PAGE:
7 years ago
The health affects of pet ownership have long been known, from reduced blood pressure to higher survival rate after serious illnesses. Dogs have been used in wars before, but a new emphasis in the utilization of dogs by the Department of Defense has become apparent, and it’s about time. Dogs will soon be providing therapy to soldiers in Iraq.
Budge and Boe don’t have last names: They’re dogs. But the pups are now officially enlisted as the Army’s first therapy dogs for soldiers in combat.
The two black Labrador retrievers will be stationed with the Army’s combat stress units in Tikrit and Mosul. Their role? To help soldiers deal with the stress of fighting overseas.
On Sunday, two (human) sergeants from the 85th Medical Detachment flew to Long Island to meet the two dogs at the Guide Dog Foundation for the Blind in Smithtown, which trained Budge and Boe.
“Our hope is that it brings some normalcy to the soldiers,” said Sgt. Mike Calaway, an occupational therapist based in Tikrit, who will handle Boe. “The human-animal bond will help relax them.”
And the dogs won’t just be playmates for the troops, said Sgt. Jack Greene, another occupational therapist who will take Budge back with him to Mosul.
“The major thing is, they are going to help us knock down the stigma around mental health,” he said.
But before heading off to Iraq, the dogs needed to get used to sights and sounds similar to those they will encounter in Iraq.
This week, the soldiers, the dogs and foundation officials visited the shooting range at Brookhaven National Laboratory, where the dogs were exposed to the sounds of submachine guns and handguns.
The dogs went to Long Island MacArthur Airport, standing by as Suffolk County police hovered in a helicopter, the wind whipping at the dogs’ fur.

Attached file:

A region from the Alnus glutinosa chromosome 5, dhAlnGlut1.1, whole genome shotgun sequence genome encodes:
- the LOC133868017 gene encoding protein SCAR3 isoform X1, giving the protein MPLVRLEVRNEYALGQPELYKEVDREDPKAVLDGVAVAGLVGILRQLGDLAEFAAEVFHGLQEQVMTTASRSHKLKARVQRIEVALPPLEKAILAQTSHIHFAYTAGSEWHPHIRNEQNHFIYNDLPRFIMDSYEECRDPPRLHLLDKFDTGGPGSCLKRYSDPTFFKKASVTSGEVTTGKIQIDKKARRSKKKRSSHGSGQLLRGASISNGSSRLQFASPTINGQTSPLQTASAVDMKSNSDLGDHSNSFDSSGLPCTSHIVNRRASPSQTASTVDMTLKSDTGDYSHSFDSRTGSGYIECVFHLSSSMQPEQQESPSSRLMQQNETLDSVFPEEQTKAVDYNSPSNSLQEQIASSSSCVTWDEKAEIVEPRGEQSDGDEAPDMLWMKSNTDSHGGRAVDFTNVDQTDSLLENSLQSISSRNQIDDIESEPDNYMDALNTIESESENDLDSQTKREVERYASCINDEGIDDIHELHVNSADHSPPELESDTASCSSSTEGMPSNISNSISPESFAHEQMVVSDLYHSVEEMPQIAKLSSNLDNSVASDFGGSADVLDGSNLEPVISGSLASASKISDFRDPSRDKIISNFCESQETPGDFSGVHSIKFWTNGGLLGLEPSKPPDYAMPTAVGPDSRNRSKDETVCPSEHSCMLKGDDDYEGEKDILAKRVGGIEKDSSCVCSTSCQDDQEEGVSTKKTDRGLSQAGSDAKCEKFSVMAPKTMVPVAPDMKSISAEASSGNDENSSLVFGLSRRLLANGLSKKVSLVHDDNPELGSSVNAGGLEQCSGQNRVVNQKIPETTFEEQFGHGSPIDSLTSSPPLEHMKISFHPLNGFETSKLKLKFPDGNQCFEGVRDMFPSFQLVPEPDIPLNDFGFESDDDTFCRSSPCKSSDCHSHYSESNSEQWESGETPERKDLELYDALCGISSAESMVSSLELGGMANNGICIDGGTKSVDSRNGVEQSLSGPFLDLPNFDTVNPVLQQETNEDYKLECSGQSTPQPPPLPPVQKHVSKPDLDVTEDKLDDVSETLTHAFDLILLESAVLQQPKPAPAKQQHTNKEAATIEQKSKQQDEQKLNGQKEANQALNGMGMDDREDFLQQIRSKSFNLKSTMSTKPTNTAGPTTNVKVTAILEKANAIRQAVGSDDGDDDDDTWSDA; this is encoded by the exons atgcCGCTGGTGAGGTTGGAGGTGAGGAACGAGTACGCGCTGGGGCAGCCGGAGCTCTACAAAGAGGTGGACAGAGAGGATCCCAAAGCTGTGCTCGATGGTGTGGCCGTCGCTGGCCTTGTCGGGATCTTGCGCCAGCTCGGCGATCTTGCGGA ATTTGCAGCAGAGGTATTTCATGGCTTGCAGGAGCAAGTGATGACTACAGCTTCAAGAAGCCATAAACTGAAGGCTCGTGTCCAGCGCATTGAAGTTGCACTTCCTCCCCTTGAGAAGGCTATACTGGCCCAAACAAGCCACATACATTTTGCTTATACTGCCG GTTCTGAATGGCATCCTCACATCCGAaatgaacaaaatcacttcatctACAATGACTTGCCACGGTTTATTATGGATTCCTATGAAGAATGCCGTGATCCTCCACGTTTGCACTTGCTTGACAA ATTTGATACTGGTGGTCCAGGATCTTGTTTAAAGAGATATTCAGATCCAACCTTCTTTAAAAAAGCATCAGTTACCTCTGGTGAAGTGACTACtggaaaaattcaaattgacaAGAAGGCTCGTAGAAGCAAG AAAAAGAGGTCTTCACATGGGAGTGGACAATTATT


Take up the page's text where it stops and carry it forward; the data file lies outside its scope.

And the dogs braved perhaps one of the toughest tests of all: a jaunt through Smithhaven Mall during holiday season, designed to test their reaction to the chaos of crowds.
The dogs have been in training for months, and each has learned simple tricks as well as how to respond to voice commands such as sit, stay and play.
Now Budge and Boe must bond with Calaway and Greene, their handlers until the spring, when the men are scheduled to return from Iraq.
Then, Maj. Arthur Yeager, an occupational therapist based at Walter Reed Army Medical Center, takes over. Yeager, who is to deploy to Iraq next year, said therapy dogs are used at Walter Reed to help soldiers deal with treatment and recovery. He said he expects it to work on the battlefield as well.
“This is very touchy-feely, no doubt about it, but this works,” Yeager said. “I know it works. I’ve seen it work. These dogs are stress sponges.”
Soldiers in Iraq visit the combat stress unit when they become overwhelmed with the rigors of battle or by problems their families face at home.
But not every soldier welcomes the idea of going to the unit. Some have difficulty asking for help with stress, Yeager said. That’s where Budge and Boe come in.
“To have a dog come up and nudge your hand — I have yet to see even the hardest soldier refuse that,” Yeager said.
The sergeants and dogs plan to leave Long Island on Saturday for Fort Hood, Texas, where the 85th Medical Detachment is stationed. There, Budge and Boe will be examined by a veterinarian for medical issues before deploying to Iraq.
Boe and Budge also will be given the new rank of sergeant first class. No one has to salute them, though. The rank is set higher than that of their human handlers to prevent possible abuse of the dogs, because the Army looks severely at any service member who abuses a higher-up.
Mike Sergeant, chief training officer with the foundation and a Vietnam-era veteran, said the Army’s program is a good step toward meeting the mental health needs of its soldiers.
“Dogs are not going to be the sole answer, but they certainly will be an icebreaker,” he said.
There are other uses being made with dogs for U.S. warriors. “Starting in February, Stevi, a 17-month-old golden Labrador retriever, will be by Bill Campbell’s side at all times as his specially trained assistant, protector and companion. Campbell, 46, lives with traumatic brain injuries and post-traumatic stress disorder. He will be the first service member diagnosed with PTSD to receive a dog under a new program started by Puppies Behind Bars, a New York-based nonprofit that trains inmates to raise service dogs.”